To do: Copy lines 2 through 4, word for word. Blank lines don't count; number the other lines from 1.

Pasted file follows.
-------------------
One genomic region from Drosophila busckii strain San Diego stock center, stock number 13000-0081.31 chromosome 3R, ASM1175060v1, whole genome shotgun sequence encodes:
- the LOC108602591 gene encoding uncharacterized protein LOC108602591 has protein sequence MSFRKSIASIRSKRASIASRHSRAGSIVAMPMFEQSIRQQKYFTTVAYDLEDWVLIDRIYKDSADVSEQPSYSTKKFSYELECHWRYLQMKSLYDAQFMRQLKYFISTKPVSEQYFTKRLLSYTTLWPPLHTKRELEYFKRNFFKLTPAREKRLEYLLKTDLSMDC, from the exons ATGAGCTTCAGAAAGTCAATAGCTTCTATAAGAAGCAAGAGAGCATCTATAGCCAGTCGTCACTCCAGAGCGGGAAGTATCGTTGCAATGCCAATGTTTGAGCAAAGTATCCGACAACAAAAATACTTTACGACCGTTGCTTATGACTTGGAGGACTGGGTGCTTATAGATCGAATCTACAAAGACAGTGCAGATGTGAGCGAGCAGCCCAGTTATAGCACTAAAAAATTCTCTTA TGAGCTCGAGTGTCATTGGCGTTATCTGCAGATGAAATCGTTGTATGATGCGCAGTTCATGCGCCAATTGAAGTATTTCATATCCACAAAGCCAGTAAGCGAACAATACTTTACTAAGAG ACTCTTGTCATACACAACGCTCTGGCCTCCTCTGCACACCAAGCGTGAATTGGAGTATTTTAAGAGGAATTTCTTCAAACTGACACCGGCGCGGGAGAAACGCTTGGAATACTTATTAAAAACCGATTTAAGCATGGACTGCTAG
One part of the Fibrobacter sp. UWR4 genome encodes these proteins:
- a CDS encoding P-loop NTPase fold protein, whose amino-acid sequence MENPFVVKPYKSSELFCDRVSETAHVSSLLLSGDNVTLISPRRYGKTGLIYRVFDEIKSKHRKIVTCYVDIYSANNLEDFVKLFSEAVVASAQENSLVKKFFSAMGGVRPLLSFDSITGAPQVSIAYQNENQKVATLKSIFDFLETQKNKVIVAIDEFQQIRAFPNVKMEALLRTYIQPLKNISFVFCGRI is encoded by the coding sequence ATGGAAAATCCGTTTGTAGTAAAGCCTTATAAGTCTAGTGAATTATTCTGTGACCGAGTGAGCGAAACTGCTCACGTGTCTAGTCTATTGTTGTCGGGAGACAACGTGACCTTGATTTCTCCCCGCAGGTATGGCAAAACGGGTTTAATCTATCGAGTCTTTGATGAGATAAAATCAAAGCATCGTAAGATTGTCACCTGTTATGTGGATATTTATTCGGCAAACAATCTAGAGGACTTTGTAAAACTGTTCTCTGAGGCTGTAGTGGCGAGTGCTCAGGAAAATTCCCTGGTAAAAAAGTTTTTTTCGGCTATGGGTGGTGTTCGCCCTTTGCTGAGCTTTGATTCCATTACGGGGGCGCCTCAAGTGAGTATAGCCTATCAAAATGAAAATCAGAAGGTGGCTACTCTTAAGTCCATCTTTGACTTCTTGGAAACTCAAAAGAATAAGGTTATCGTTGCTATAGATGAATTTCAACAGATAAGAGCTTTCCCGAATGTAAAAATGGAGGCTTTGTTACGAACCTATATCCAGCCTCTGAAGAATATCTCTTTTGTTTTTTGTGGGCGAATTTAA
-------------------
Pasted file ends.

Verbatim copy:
- the LOC108602591 gene encoding uncharacterized protein LOC108602591 has protein sequence MSFRKSIASIRSKRASIASRHSRAGSIVAMPMFEQSIRQQKYFTTVAYDLEDWVLIDRIYKDSADVSEQPSYSTKKFSYELECHWRYLQMKSLYDAQFMRQLKYFISTKPVSEQYFTKRLLSYTTLWPPLHTKRELEYFKRNFFKLTPAREKRLEYLLKTDLSMDC, from the exons ATGAGCTTCAGAAAGTCAATAGCTTCTATAAGAAGCAAGAGAGCATCTATAGCCAGTCGTCACTCCAGAGCGGGAAGTATCGTTGCAATGCCAATGTTTGAGCAAAGTATCCGACAACAAAAATACTTTACGACCGTTGCTTATGACTTGGAGGACTGGGTGCTTATAGATCGAATCTACAAAGACAGTGCAGATGTGAGCGAGCAGCCCAGTTATAGCACTAAAAAATTCTCTTA TGAGCTCGAGTGTCATTGGCGTTATCTGCAGATGAAATCGTTGTATGATGCGCAGTTCATGCGCCAATTGAAGTATTTCATATCCACAAAGCCAGTAAGCGAACAATACTTTACTAAGAG ACTCTTGTCATACACAACGCTCTGGCCTCCTCTGCACACCAAGCGTGAATTGGAGTATTTTAAGAGGAATTTCTTCAAACTGACACCGGCGCGGGAGAAACGCTTGGAATACTTATTAAAAACCGATTTAAGCATGGACTGCTAG
One part of the Fibrobacter sp. UWR4 genome encodes these proteins:
- a CDS encoding P-loop NTPase fold protein, whose amino-acid sequence MENPFVVKPYKSSELFCDRVSETAHVSSLLLSGDNVTLISPRRYGKTGLIYRVFDEIKSKHRKIVTCYVDIYSANNLEDFVKLFSEAVVASAQENSLVKKFFSAMGGVRPLLSFDSITGAPQVSIAYQNENQKVATLKSIFDFLETQKNKVIVAIDEFQQIRAFPNVKMEALLRTYIQPLKNISFVFCGRI is encoded by the coding sequence ATGGAAAATCCGTTTGTAGTAAAGCCTTATAAGTCTAGTGAATTATTCTGTGACCGAGTGAGCGAAACTGCTCACGTGTCTAGTCTATTGTTGTCGGGAGACAACGTGACCTTGATTTCTCCCCGCAGGTATGGCAAAACGGGTTTAATCTATCGAGTCTTTGATGAGATAAAATCAAAGCATCGTAAGATTGTCACCTGTTATGTGGATATTTATTCGGCAAACAATCTAGAGGACTTTGTAAAACTGTTCTCTGAGGCTGTAGTGGCGAGTGCTCAGGAAAATTCCCTGGTAAAAAAGTTTTTTTCGGCTATGGGTGGTGTTCGCCCTTTGCTGAGCTTTGATTCCATTACGGGGGCGCCTCAAGTGAGTATAGCCTATCAAAATGAAAATCAGAAGGTGGCTACTCTTAAGTCCATCTTTGACTTCTTGGAAACTCAAAAGAATAAGGTTATCGTTGCTATAGATGAATTTCAACAGATAAGAGCTTTCCCGAATGTAAAAATGGAGGCTTTGTTACGAACCTATATCCAGCCTCTGAAGAATATCTCTTTTGTTTTTTGTGGGCGAATTTAA